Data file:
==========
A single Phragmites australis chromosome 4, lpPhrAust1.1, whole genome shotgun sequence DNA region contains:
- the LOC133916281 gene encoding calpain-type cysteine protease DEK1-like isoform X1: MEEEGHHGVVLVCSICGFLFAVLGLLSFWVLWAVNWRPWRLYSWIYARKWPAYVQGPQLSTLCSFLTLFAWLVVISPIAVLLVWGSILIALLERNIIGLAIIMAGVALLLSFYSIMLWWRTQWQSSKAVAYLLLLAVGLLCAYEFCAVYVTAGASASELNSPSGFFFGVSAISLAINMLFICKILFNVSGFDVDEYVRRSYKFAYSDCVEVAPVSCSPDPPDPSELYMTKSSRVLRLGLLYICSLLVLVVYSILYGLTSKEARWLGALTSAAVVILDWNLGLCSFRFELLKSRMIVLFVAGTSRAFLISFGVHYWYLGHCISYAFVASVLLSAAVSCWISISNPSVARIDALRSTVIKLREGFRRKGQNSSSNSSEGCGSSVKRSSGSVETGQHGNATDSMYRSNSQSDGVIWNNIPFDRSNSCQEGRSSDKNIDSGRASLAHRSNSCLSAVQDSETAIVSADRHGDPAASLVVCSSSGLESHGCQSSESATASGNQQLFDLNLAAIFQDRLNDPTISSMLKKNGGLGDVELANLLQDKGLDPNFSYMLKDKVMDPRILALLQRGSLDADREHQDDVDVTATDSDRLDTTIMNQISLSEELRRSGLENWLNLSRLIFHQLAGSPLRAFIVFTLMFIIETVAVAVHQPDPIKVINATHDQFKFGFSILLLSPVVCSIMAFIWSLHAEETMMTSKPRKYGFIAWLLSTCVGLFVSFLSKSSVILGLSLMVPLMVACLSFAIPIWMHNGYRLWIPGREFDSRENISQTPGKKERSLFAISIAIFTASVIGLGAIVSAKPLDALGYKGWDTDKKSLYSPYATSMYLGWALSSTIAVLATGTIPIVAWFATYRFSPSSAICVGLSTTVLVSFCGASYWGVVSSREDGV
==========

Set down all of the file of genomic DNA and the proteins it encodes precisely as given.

A single Phragmites australis chromosome 4, lpPhrAust1.1, whole genome shotgun sequence DNA region contains:
- the LOC133916281 gene encoding calpain-type cysteine protease DEK1-like isoform X1: MEEEGHHGVVLVCSICGFLFAVLGLLSFWVLWAVNWRPWRLYSWIYARKWPAYVQGPQLSTLCSFLTLFAWLVVISPIAVLLVWGSILIALLERNIIGLAIIMAGVALLLSFYSIMLWWRTQWQSSKAVAYLLLLAVGLLCAYEFCAVYVTAGASASELNSPSGFFFGVSAISLAINMLFICKILFNVSGFDVDEYVRRSYKFAYSDCVEVAPVSCSPDPPDPSELYMTKSSRVLRLGLLYICSLLVLVVYSILYGLTSKEARWLGALTSAAVVILDWNLGLCSFRFELLKSRMIVLFVAGTSRAFLISFGVHYWYLGHCISYAFVASVLLSAAVSCWISISNPSVARIDALRSTVIKLREGFRRKGQNSSSNSSEGCGSSVKRSSGSVETGQHGNATDSMYRSNSQSDGVIWNNIPFDRSNSCQEGRSSDKNIDSGRASLAHRSNSCLSAVQDSETAIVSADRHGDPAASLVVCSSSGLESHGCQSSESATASGNQQLFDLNLAAIFQDRLNDPTISSMLKKNGGLGDVELANLLQDKGLDPNFSYMLKDKVMDPRILALLQRGSLDADREHQDDVDVTATDSDRLDTTIMNQISLSEELRRSGLENWLNLSRLIFHQLAGSPLRAFIVFTLMFIIETVAVAVHQPDPIKVINATHDQFKFGFSILLLSPVVCSIMAFIWSLHAEETMMTSKPRKYGFIAWLLSTCVGLFVSFLSKSSVILGLSLMVPLMVACLSFAIPIWMHNGYRLWIPGREFDSRENISQTPGKKERSLFAISIAIFTASVIGLGAIVSAKPLDALGYKGWDTDKKSLYSPYATSMYLGWALSSTIAVLATGTIPIVAWFATYRFSPSSAICVGLSTTVLVSFCGASYWGVVSSREDGV